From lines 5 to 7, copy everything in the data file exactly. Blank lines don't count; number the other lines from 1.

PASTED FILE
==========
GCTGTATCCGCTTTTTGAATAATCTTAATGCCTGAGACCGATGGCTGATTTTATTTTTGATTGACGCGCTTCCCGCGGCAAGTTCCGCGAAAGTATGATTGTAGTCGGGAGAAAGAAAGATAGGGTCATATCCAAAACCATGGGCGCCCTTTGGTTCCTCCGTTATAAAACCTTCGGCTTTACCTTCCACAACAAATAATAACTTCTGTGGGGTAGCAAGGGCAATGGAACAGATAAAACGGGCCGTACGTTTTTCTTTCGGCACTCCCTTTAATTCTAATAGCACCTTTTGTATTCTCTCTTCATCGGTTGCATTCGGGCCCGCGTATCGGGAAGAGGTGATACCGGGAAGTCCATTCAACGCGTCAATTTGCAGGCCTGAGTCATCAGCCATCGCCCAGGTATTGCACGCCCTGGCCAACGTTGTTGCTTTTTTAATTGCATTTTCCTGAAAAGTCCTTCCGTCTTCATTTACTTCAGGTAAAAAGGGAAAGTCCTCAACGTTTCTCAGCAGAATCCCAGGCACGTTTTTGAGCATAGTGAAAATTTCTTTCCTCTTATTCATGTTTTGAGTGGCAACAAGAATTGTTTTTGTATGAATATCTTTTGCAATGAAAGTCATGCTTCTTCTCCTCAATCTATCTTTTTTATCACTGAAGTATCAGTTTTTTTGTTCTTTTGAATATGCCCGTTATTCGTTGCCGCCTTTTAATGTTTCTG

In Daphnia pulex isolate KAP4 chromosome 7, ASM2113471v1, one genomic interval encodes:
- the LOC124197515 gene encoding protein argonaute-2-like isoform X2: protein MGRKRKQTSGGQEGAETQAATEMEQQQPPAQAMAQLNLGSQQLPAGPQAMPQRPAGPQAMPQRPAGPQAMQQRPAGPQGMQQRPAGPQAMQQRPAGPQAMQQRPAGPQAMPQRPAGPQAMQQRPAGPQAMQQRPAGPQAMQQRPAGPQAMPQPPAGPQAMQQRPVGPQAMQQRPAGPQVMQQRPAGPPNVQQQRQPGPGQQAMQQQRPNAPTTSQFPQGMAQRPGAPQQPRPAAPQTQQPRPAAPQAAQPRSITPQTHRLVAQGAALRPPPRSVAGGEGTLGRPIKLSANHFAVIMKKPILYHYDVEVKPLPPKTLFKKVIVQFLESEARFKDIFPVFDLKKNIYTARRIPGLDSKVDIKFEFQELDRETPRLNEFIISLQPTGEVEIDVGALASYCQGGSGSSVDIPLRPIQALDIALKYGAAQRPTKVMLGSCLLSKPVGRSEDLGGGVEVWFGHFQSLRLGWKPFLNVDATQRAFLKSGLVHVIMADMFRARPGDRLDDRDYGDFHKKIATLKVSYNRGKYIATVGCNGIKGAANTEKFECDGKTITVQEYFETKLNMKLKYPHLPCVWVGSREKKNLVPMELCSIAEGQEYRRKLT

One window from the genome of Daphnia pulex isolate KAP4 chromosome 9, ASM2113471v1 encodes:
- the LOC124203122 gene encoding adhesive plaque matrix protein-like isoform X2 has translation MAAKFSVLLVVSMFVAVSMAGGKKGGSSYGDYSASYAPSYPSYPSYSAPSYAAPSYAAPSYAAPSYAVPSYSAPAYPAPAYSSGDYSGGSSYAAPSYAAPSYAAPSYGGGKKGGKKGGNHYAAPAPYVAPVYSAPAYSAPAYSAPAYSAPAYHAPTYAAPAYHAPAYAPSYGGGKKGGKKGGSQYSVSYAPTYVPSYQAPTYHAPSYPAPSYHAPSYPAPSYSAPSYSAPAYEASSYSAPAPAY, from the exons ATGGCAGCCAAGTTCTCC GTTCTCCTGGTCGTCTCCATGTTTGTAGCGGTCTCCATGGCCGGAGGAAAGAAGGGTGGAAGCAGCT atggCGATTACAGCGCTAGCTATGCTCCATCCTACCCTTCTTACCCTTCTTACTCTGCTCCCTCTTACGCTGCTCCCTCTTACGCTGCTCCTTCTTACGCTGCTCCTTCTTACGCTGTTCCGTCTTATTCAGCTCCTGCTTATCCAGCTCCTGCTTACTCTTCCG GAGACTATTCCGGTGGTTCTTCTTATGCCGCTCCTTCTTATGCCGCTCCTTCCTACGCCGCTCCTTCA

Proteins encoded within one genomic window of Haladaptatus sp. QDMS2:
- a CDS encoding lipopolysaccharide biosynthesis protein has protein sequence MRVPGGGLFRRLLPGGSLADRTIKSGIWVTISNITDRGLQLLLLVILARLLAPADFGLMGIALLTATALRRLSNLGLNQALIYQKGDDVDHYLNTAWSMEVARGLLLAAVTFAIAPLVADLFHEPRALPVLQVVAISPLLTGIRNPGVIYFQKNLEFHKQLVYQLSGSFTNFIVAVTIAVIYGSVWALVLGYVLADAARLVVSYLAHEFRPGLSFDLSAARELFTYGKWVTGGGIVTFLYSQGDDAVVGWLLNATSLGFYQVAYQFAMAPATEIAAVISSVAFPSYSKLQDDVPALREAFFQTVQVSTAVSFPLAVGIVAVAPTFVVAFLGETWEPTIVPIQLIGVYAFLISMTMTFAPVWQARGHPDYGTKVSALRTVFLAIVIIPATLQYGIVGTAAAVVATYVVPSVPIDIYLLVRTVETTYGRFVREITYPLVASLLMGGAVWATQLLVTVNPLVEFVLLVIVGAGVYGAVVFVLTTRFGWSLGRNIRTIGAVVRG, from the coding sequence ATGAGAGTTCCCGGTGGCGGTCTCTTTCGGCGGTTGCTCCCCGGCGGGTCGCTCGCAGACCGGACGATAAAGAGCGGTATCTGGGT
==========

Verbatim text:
- the LOC124203122 gene encoding adhesive plaque matrix protein-like isoform X2 has translation MAAKFSVLLVVSMFVAVSMAGGKKGGSSYGDYSASYAPSYPSYPSYSAPSYAAPSYAAPSYAAPSYAVPSYSAPAYPAPAYSSGDYSGGSSYAAPSYAAPSYAAPSYGGGKKGGKKGGNHYAAPAPYVAPVYSAPAYSAPAYSAPAYSAPAYHAPTYAAPAYHAPAYAPSYGGGKKGGKKGGSQYSVSYAPTYVPSYQAPTYHAPSYPAPSYHAPSYPAPSYSAPSYSAPAYEASSYSAPAPAY, from the exons ATGGCAGCCAAGTTCTCC GTTCTCCTGGTCGTCTCCATGTTTGTAGCGGTCTCCATGGCCGGAGGAAAGAAGGGTGGAAGCAGCT atggCGATTACAGCGCTAGCTATGCTCCATCCTACCCTTCTTACCCTTCTTACTCTGCTCCCTCTTACGCTGCTCCCTCTTACGCTGCTCCTTCTTACGCTGCTCCTTCTTACGCTGTTCCGTCTTATTCAGCTCCTGCTTATCCAGCTCCTGCTTACTCTTCCG GAGACTATTCCGGTGGTTCTTCTTATGCCGCTCCTTCTTATGCCGCTCCTTCCTACGCCGCTCCTTCA

Proteins encoded within one genomic window of Haladaptatus sp. QDMS2:
- a CDS encoding lipopolysaccharide biosynthesis protein has protein sequence MRVPGGGLFRRLLPGGSLADRTIKSGIWVTISNITDRGLQLLLLVILARLLAPADFGLMGIALLTATALRRLSNLGLNQALIYQKGDDVDHYLNTAWSMEVARGLLLAAVTFAIAPLVADLFHEPRALPVLQVVAISPLLTGIRNPGVIYFQKNLEFHKQLVYQLSGSFTNFIVAVTIAVIYGSVWALVLGYVLADAARLVVSYLAHEFRPGLSFDLSAARELFTYGKWVTGGGIVTFLYSQGDDAVVGWLLNATSLGFYQVAYQFAMAPATEIAAVISSVAFPSYSKLQDDVPALREAFFQTVQVSTAVSFPLAVGIVAVAPTFVVAFLGETWEPTIVPIQLIGVYAFLISMTMTFAPVWQARGHPDYGTKVSALRTVFLAIVIIPATLQYGIVGTAAAVVATYVVPSVPIDIYLLVRTVETTYGRFVREITYPLVASLLMGGAVWATQLLVTVNPLVEFVLLVIVGAGVYGAVVFVLTTRFGWSLGRNIRTIGAVVRG, from the coding sequence ATGAGAGTTCCCGGTGGCGGTCTCTTTCGGCGGTTGCTCCCCGGCGGGTCGCTCGCAGACCGGACGATAAAGAGCGGTATCTGGGT